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  1. #1
    arkequestrian Guest

    Default Western Dressage ???

    Western Dressage, what are your thoughts ? It is USEF recognized and seems to be gaining popularity very quickly. It is described as training the western horse using classical dressage principles. I think it is a good thing personally, it will give some western riders more tools and a structured progression of training. USEF describes the tests as the same, and the gaits as still being forward moving.

    Thoughts ?



  2. #2
    Mare1992 Guest

    Default Western Dressage

    I think it's a great idea and I was just talking to a friend today about it. I really think she needs to teach her QH gelding to set his head using dressage methods and I honestly think that all horses should be trained using dressage methods. I did with my western pleasure QH mare and she moves wonderfully



  3. #3
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    Mar. 2, 2009
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    Default I'm all for it!

    Love it! Dressage is simply training...every discipline applies "dressage" principles to their training, be it western, saddleseat, hunter, driving, reining, etc. Western Riding is already an exciting "western dressage" event. If they want to have a western dressage class with tests, I say go for it. I enjoyed a series of articles last year, I believe it was in Dressage Connection, which showed all the things dressage riders can learn from other disciplines. I even approve of Gaited Dressage. There are so many things that all of us can do with our horses!



  4. #4
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    Default

    "Set his head using dressage methods"?

    Kind of an oxymoron, and pretty much sums up the problems inherent in the whole "western dressage" idea.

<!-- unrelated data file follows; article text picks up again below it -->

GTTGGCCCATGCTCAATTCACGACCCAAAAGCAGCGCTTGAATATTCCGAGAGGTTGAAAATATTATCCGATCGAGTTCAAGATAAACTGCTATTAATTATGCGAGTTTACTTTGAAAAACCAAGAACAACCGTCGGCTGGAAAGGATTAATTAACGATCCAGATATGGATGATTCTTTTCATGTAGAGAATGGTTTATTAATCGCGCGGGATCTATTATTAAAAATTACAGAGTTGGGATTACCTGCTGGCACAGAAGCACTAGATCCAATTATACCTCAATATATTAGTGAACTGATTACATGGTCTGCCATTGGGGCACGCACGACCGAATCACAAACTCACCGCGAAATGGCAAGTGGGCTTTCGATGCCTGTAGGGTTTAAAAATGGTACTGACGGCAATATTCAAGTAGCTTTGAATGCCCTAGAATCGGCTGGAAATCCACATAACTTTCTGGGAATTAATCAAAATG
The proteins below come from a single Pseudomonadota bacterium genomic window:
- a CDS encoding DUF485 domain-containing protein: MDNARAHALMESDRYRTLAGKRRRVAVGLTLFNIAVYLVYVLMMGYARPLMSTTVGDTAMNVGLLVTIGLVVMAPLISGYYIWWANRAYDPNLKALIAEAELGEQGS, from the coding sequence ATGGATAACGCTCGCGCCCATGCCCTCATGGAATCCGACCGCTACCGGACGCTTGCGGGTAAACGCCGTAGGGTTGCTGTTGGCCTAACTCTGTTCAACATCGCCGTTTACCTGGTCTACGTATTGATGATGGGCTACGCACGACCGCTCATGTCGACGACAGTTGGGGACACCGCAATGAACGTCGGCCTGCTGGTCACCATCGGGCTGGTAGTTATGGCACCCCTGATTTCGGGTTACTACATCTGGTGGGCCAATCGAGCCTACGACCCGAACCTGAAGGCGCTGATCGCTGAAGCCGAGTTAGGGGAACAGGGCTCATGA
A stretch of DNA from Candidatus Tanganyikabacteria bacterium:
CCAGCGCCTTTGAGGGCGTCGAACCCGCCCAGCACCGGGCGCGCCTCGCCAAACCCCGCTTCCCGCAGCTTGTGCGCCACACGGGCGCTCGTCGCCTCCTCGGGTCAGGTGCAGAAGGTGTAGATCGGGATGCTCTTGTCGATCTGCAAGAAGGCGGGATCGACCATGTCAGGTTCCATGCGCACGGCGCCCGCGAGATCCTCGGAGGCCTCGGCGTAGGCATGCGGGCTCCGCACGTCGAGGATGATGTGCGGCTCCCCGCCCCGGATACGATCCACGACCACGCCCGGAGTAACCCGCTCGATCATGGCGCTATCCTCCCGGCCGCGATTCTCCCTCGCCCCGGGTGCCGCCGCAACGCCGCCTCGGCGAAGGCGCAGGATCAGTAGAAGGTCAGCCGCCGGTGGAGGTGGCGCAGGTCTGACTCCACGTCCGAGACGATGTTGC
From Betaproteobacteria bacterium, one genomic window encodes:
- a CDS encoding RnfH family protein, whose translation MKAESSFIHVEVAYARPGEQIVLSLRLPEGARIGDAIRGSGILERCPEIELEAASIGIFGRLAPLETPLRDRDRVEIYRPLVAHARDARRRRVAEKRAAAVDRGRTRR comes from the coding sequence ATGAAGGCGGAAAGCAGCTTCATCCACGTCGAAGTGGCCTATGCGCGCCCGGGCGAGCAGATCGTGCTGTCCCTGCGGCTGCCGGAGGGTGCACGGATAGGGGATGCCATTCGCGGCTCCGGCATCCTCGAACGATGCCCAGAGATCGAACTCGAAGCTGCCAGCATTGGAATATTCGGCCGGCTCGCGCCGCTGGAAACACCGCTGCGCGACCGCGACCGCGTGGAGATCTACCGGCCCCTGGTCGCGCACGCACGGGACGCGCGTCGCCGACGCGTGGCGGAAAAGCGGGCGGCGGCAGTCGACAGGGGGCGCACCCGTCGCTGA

5. #5
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    Default

    Quote Originally Posted by littlemanor View Post
    "Set his head using dressage methods"?

    Kind of an oxymoron, and pretty much sums up the problems inherent in the whole "western dressage" idea.
    Hearing that expression is kind of like nails scraping on a blackboard, is it.

    There are no "dressage methods to set head".

    Dressage, that means training, never works on "setting heads".
    Someone is missing the proper concepts there.

    You train a horse and thru good training and the horse finding his balance and learning self carriage, his head eventually ends up where it needs to be.
    Where the head ends will depend on the horse's conformation and training, thru a natural, progressive process.
    No one "sets" the head.



  6. #6
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    Default

    Quote Originally Posted by littlemanor View Post
    "Set his head using dressage methods"?

    Kind of an oxymoron, and pretty much sums up the problems inherent in the whole "western dressage" idea.
    /\ That.
    ... _. ._ .._. .._



  7. #7
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    Dec. 7, 2010
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    Western New York
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    Default

    Quote Originally Posted by littlemanor View Post
    "Set his head using dressage methods"?

    Kind of an oxymoron, and pretty much sums up the problems inherent in the whole "western dressage" idea.